Kayak Trailer or Rack? A Buyer’s Guide

Deciding on the right trailer or rack for your Canoe or Kayak can be a difficult decision. I’d like to point out some of the major trade-offs you should consider before reaching a purchasing decision.

Here is a quick link to my summary at the end of the article.

First, you need to consider exactly what kind of gear you will be carrying. If you are a solo paddler and are only interested in transporting one canoe then that narrows down your options considerably. However, if you are into several different sports, or want the option to carry multiple boats, there are a variety of custom trailers and racks to consider.

Canoe and Kayak Roof Racks

Roof racks are going to be your cheapest option but they have some disadvantages. Fuel economy is one concern. Depending on the vehicle you can lose up to 30% of your fuel economy with a loaded down roof rack and even up to 5% with a unloaded roof rack at highway speeds. This is due to the added wind resistance. If you want to keep your roof rack on and you do a lot of highway driving, it could result in a substantial loss of money down the road (no pun intended).

Another disadvantage to roof racks is that they don’t hold nearly as much cargo as a trailer. Most roof racks max out at 2 boats, and many roof racks will only support around 150 lbs of gear. If you have a lot of stuff, trailers can carry much more cargo (for example this trailer can carry 16 kayaks).

Additionally, roof racks can be a pain to deal with. They can be difficult to install correctly, scratch up your vehicle and there is always a danger of them coming lose. Perhaps the biggest inconvenience is that it’s going to be more difficult to load and unload your cargo, especially if you have a large truck or van.

That said, roof racks have there place and in many applications they can be more than adequate. If you have a truck you can use a hitch mount roof rack. These are nice because you can easily remove the rack from the hitch and use the cargo bed of your truck for more storage. An example of this is the Thule Goal Post:

Canoe and Kayak Trailers

If you are serious about paddle sports and have the space and money for a trailer, it’s probably going to make more sense to buy a quality trailer. While fuel economy is a benefit, the main advantages of a trailer are the convenience and capacity. Lets be real; loading and unloading boats and bikes off the top of your car or truck is a pain. It will be much easier to haul your gear with a trailer.

Also consider that depending on the kind of trailer you have, you can haul 4+ kayaks. That means that for a long trip with friends or family you can use one vehicle instead of 2 making the trip cheaper and more convenient for everyone.

Disadvantages of trailers include the price, storage of the trailer, and a loss of maneuverability of your vehicle when the trailer is attached. Maneuverability becomes especially important if you like to take your vehicle off road to reach certain destinations; a trailer is going to hurt your off road ability.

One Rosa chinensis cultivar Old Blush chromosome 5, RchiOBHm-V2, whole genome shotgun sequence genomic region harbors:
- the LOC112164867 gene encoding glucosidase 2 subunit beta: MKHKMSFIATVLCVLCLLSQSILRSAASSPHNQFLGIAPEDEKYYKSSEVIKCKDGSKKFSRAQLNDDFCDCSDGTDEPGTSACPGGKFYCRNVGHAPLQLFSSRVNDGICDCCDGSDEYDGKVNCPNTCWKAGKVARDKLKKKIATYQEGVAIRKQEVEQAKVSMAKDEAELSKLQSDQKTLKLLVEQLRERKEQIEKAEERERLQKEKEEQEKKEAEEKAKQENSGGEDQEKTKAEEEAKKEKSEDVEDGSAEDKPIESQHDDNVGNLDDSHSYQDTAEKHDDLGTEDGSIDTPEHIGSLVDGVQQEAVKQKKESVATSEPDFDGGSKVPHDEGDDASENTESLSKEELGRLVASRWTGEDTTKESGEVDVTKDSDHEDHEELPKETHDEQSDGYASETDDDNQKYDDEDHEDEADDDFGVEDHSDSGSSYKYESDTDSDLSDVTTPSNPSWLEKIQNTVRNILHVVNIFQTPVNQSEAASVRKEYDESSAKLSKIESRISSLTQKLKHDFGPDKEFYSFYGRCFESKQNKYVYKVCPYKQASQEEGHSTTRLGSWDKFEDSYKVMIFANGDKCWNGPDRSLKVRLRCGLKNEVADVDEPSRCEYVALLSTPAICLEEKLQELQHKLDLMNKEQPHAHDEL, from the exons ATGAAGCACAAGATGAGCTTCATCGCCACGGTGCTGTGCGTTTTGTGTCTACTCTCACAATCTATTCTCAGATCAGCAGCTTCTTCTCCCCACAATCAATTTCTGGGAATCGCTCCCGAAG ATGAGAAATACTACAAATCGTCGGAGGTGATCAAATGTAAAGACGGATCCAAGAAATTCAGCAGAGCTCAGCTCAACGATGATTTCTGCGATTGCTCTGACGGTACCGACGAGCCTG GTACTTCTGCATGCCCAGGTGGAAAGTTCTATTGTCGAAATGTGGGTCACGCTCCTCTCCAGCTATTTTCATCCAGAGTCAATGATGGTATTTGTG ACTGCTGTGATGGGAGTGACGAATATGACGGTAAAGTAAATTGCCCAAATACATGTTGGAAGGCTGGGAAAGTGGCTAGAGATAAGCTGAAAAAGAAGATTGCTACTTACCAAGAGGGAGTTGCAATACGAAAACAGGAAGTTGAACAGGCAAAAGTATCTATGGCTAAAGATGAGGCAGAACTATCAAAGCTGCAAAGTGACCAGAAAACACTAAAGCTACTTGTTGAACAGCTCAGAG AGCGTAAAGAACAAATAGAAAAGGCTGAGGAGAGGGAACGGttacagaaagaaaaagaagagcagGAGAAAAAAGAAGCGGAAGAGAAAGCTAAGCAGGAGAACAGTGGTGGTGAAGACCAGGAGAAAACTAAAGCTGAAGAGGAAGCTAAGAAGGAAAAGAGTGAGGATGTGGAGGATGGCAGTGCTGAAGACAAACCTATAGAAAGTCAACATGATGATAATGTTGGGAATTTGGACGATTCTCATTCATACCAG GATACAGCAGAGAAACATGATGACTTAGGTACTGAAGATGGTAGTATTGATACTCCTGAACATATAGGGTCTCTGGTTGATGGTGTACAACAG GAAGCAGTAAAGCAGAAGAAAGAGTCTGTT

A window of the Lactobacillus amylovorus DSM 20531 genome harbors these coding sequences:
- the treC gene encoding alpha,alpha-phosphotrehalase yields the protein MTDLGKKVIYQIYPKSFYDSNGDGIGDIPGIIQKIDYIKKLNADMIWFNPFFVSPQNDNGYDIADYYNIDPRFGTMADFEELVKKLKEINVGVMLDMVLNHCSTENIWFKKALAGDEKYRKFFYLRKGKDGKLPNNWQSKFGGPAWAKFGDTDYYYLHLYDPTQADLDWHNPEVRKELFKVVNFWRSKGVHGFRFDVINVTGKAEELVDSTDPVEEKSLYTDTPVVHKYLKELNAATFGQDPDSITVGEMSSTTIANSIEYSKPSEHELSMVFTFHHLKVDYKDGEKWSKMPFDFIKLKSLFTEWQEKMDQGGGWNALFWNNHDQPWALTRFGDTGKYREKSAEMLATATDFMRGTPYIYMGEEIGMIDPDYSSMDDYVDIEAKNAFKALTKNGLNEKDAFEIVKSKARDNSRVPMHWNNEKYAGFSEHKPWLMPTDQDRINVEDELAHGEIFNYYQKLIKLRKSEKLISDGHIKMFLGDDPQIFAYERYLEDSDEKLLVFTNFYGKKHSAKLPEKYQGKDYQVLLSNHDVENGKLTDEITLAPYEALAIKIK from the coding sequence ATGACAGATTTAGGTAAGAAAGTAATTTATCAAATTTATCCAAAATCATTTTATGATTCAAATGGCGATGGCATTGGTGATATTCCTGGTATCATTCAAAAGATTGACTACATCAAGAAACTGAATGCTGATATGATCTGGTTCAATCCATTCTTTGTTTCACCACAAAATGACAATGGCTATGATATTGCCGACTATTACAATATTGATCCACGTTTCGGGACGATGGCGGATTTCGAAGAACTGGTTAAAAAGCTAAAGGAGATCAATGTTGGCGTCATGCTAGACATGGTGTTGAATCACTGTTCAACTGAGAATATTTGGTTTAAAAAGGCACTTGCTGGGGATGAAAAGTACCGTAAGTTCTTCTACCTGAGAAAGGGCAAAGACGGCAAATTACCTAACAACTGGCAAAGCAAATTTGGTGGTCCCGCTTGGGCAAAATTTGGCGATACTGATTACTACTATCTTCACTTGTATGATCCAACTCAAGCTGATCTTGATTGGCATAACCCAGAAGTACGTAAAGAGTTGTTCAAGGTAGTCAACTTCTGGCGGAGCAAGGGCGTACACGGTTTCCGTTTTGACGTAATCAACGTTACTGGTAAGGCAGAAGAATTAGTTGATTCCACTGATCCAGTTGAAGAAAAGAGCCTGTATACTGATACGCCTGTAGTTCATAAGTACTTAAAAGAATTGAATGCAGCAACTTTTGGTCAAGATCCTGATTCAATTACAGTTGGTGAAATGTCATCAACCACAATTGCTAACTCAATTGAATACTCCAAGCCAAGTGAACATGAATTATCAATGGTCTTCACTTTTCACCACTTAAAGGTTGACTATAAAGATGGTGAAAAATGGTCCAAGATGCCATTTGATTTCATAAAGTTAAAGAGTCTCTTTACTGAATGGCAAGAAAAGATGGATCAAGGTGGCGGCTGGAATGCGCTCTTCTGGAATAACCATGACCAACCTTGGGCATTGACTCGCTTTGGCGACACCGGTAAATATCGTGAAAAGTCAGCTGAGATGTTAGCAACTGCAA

For a more general and customizable trailer I would suggest something like the Malone MicroSport Sports Trailer. I like these trailers because they are lightweight and made of rust proof aluminum in the USA. They are very high quality trailers.

Another nice thing about Malone trailers, is that they are very well designed, and allow you to easily customize the trailer to carry whatever you want, be it kayaks, canoes, bikes, and more. If you know you want to haul kayaks and canoes, purchase some Malone AutoLoaders to make the job quick, safe and easy.

These kinds of trailers aren’t just limited to boats and bikes, you can also carry tools and accessories with a Malone Auto Racks MicroSport Trailer Storage Trunk. This is a nice modular unit designed for the trailer so it will fit easily and securely. Perfect for tools and smelly gear that you may not want inside your vehicle.

These kinds of accessories are examples of what you can do with your trailer. The modular aspect of the accessories is nice because you can easily customize your trailer for the task at hand.

For some people a trailer will be out of reach because they cost more than they would like to spend, and the don’t have a vehicle capable of trailering. In my opinion this kind of setup is best for serious enthusiasts, people with multiple kayaks and people who like to take their kayaks on long trips. Otherwise, you are probably better off with a roof rack.


Deciding on a roof rack or trailer for your boats can be a difficult decision. Here is a re-cap of some of the pros and cons to racks and trailers.

Rack Pros:
– Price
– Maintains the maneuverability of your vehicle
– Easy to store

Rack Cons:
– Reduced Fuel Efficiency
– Limited Capacity
– They can off set your vehicle’s center of gravity
– Less convenient than a trailer

Trailer Pros:
– Convenience
– Larger storage capacity
– Better Fuel Efficiency
– They will not negatively effect your vehicle’s center of gravity

Trailer Cons:
– Expense
– Fuel Efficiency is still reduced
– You need a vehicle that can haul a trailer, a hitch, and a place to store the trailer
– Reduced maneuverability and off road capabilities